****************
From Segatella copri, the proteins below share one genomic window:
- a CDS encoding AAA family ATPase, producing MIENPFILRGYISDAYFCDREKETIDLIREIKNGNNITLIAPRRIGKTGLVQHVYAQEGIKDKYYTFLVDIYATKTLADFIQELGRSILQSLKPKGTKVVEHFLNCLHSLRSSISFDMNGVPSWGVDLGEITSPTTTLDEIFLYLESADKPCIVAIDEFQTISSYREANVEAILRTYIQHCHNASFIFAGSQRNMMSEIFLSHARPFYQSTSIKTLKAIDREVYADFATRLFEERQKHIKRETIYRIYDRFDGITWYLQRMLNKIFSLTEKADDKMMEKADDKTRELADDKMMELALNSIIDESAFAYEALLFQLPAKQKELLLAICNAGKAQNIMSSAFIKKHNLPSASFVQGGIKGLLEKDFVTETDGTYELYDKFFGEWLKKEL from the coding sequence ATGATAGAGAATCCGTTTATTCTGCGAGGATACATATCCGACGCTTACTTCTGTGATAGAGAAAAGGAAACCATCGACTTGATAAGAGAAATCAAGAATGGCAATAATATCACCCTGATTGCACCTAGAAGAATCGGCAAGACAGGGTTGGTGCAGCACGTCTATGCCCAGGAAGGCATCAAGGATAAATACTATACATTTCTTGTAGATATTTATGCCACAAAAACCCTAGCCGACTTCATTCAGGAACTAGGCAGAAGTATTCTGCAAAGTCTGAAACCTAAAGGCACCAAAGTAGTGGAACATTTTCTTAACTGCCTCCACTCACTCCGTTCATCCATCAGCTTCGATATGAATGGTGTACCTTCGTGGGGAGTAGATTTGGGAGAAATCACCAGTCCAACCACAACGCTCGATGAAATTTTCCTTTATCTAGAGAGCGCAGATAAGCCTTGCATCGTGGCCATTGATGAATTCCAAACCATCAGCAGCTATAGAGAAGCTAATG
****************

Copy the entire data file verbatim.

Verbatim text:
From Segatella copri, the proteins below share one genomic window:
- a CDS encoding AAA family ATPase, producing MIENPFILRGYISDAYFCDREKETIDLIREIKNGNNITLIAPRRIGKTGLVQHVYAQEGIKDKYYTFLVDIYATKTLADFIQELGRSILQSLKPKGTKVVEHFLNCLHSLRSSISFDMNGVPSWGVDLGEITSPTTTLDEIFLYLESADKPCIVAIDEFQTISSYREANVEAILRTYIQHCHNASFIFAGSQRNMMSEIFLSHARPFYQSTSIKTLKAIDREVYADFATRLFEERQKHIKRETIYRIYDRFDGITWYLQRMLNKIFSLTEKADDKMMEKADDKTRELADDKMMELALNSIIDESAFAYEALLFQLPAKQKELLLAICNAGKAQNIMSSAFIKKHNLPSASFVQGGIKGLLEKDFVTETDGTYELYDKFFGEWLKKEL from the coding sequence ATGATAGAGAATCCGTTTATTCTGCGAGGATACATATCCGACGCTTACTTCTGTGATAGAGAAAAGGAAACCATCGACTTGATAAGAGAAATCAAGAATGGCAATAATATCACCCTGATTGCACCTAGAAGAATCGGCAAGACAGGGTTGGTGCAGCACGTCTATGCCCAGGAAGGCATCAAGGATAAATACTATACATTTCTTGTAGATATTTATGCCACAAAAACCCTAGCCGACTTCATTCAGGAACTAGGCAGAAGTATTCTGCAAAGTCTGAAACCTAAAGGCACCAAAGTAGTGGAACATTTTCTTAACTGCCTCCACTCACTCCGTTCATCCATCAGCTTCGATATGAATGGTGTACCTTCGTGGGGAGTAGATTTGGGAGAAATCACCAGTCCAACCACAACGCTCGATGAAATTTTCCTTTATCTAGAGAGCGCAGATAAGCCTTGCATCGTGGCCATTGATGAATTCCAAACCATCAGCAGCTATAGAGAAGCTAATG